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Nine-day fortnight

Post-pandemic, hybrid working has spiked in popularity, with more and more employees valuing a work-life balance that suits them. What’s more, the Employment Relations (Flexible Working) bill has recently reached Royal Ascent, providing employees with the right to greater flexibility over where, when and how they work (you can find out more about this new bill here. Many forms of flexible working arrangements have been popular, from job-sharing to flexi-time and core hours, to the highly debated four-day week.

One that has been slowly rising in popularity, however, has been the nine-day fortnight – where employees have one “free day” every other week. This is a form of compressed hours, where the employee will work full-time hours over fewer days. Essentially, they must ‘accrue’ enough hours over 9 days, in order to have the 10th day off. There are obvious benefits to this type of flexible working for both employees and employers – the most apparent being that employers aren’t ‘losing’ any hours like they may with four-day weeks, considering the number of hours an employee works will not change but also reported improved productivity levels and job satisfaction. But what do employers need to consider before implementing a nine-day fortnight?

Holiday Allowance & Annual Leave

Something which should be considered is annual leave. Whilst it will not affect the number of days in an employees’ holiday allowance as the 10th day is taken in lieu and not as annual leave, the same amount of hours are compressed into 9 days, meaning the average working day will increase in length. For this reason, you should make sure your holiday calculations are still correct.
An example of this would be:

In an average 37.5-hour working week, employees are required to work 75 hours every 10 days. However, in a nine-day working week, these 75 hours will be compressed, meaning the average working day will be 8.33 hours instead of 7.5 hours.

Sickness & Absences

Something which will need to be taken into consideration is how to monitor staff absences and how any sickness absence would impact the employees right to have the 10th day off. Some companies choose to allow one sick day per 10-day cycle without breaking the cycle whilst others would not allow the 10th day to be taken should an absence occur. Any sicknesses which occur on their non-working day will not count towards sickness absences as even though it is a weekday, they would not normally have been working. Again this may cause difficulty if an employee wishes to be classed as sick as opposed to using their lieu day.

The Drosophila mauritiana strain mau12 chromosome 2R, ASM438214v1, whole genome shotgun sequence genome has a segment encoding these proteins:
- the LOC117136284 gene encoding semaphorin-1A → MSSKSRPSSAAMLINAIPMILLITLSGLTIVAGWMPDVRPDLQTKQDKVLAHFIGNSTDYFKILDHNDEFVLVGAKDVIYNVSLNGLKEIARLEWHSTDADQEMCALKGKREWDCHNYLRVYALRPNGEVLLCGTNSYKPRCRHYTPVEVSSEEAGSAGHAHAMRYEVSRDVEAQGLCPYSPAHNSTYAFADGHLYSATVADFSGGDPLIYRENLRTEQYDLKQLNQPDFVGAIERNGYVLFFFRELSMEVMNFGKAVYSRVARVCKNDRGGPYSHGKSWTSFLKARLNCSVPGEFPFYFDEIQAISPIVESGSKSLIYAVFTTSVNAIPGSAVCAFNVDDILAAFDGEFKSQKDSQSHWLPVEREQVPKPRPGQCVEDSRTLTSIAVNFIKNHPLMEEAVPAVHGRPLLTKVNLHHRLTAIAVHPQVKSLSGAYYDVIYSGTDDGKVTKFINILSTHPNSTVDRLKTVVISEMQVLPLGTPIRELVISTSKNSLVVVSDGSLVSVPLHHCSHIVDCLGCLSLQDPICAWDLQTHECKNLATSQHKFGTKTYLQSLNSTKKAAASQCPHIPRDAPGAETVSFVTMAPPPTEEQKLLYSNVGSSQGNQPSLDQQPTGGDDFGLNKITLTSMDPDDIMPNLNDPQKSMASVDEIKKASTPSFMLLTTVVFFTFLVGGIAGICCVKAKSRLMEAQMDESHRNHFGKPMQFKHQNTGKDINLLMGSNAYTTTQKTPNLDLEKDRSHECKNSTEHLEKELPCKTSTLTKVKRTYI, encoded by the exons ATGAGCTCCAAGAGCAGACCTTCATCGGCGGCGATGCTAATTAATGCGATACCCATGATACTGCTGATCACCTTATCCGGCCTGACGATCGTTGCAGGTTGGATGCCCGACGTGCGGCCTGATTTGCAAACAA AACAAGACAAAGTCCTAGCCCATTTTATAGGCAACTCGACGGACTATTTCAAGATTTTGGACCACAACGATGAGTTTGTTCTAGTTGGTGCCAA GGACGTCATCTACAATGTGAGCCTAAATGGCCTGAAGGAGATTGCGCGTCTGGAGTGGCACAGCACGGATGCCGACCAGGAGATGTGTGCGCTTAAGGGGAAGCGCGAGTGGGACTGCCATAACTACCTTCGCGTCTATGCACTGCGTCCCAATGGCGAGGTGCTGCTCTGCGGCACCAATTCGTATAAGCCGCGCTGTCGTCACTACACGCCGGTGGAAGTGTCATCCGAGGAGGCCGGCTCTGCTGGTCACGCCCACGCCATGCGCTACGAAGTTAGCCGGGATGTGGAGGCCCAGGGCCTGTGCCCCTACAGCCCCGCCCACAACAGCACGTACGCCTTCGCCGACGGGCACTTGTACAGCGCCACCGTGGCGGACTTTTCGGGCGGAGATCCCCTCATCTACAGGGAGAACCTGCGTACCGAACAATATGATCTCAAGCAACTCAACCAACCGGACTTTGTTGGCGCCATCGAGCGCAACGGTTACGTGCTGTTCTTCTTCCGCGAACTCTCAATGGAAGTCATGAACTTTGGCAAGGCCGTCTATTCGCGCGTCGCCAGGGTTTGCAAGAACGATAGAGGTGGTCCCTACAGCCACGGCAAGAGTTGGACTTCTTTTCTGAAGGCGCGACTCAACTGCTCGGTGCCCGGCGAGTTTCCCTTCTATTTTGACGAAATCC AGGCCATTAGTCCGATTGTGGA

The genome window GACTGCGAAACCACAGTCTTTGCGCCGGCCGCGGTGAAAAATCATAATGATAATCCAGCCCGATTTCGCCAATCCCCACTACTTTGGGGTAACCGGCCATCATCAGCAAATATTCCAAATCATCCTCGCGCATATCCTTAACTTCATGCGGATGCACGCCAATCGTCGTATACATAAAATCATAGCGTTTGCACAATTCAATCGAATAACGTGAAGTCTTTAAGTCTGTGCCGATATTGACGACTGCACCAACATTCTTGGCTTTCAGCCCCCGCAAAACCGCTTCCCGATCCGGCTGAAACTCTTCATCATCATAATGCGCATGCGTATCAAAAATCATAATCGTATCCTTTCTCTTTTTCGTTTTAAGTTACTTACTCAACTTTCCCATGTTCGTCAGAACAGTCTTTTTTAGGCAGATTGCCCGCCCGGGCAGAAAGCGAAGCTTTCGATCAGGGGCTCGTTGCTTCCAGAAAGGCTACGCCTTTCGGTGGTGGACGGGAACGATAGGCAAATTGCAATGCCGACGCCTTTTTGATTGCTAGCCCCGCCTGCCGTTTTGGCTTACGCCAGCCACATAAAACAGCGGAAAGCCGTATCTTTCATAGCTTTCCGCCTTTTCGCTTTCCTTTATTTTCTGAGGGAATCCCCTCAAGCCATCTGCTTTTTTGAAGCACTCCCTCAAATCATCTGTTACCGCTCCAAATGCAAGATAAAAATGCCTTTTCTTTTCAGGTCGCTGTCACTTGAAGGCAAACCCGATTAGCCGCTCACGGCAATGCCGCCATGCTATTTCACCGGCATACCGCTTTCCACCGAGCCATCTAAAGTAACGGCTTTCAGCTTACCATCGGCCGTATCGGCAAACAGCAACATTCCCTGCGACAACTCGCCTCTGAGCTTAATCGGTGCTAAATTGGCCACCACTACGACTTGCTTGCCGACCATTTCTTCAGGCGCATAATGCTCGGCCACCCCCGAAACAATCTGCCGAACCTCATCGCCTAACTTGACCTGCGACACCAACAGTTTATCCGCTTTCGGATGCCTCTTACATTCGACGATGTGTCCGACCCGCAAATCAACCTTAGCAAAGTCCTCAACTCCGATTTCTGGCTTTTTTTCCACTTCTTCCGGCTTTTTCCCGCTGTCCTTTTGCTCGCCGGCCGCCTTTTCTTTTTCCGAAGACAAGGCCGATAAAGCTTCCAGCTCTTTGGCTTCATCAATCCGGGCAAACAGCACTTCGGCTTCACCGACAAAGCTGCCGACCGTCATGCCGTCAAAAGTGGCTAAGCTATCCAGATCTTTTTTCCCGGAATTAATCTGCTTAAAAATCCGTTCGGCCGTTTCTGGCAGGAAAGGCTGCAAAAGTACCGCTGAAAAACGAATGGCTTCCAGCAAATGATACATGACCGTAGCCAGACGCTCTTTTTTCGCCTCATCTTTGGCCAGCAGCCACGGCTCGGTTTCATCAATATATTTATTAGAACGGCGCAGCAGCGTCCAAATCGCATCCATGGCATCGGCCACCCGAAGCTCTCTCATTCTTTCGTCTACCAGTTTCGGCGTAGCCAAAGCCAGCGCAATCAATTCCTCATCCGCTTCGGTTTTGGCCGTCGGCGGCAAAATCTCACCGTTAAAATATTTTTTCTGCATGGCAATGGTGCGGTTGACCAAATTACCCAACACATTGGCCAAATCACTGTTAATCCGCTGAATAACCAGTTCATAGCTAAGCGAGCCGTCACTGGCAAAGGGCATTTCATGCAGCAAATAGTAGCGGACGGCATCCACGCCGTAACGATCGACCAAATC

Rota patterns

It will need to be decided how employees are to take their free day in a way which has the least impact on the business. There are various ways in which this could be organised – for example, the business could shut down every other Friday, or the company could be split into two separate groups which each have alternating Fridays off. Whilst most prefer to have their free day next to their weekend, it may be that some employees have specific requests or may wish to vary their free day each fortnight. It’s important to put some parameters in place and consult with employees in order to strike a balance between the business needs and the employees’ needs.

How do I make this work for my business?

As with all flexible working arrangements, responsibility for making them work must be shared by employees and managers. Together you need to assess opportunities and challenges in any proposed or existing arrangement openly and honestly. For a change like this, it’s important to implement a trial period in order to gauge the success of the change, find any potential issues, and decide whether anything should be changed before rolling it out completely. What may be right for one business, may not be right for another.

Our team of HR specialists can help you review all options in respect of flexible working, flexi–time and time off in lieu. We offer businesses a consultation to enable us to:

  • understand the individual needs of your business;
  • consider what provisions you have in place already and how effective they are;
  • advise on where you can maximise on the opportunities flexible arrangements can offer you and your team;
  • provide supporting documents and policies along with a practical and comprehensive implementation plan.

This review is free for our Standard and Premium Watertight HR & Legal Clients– just speak to your dedicated advisor who will be happy to help.

If you are not a member of our Watertight HR & Legal Plan, then contact us for a chat and consultation quote at 0333 888 1360 or email [email protected]

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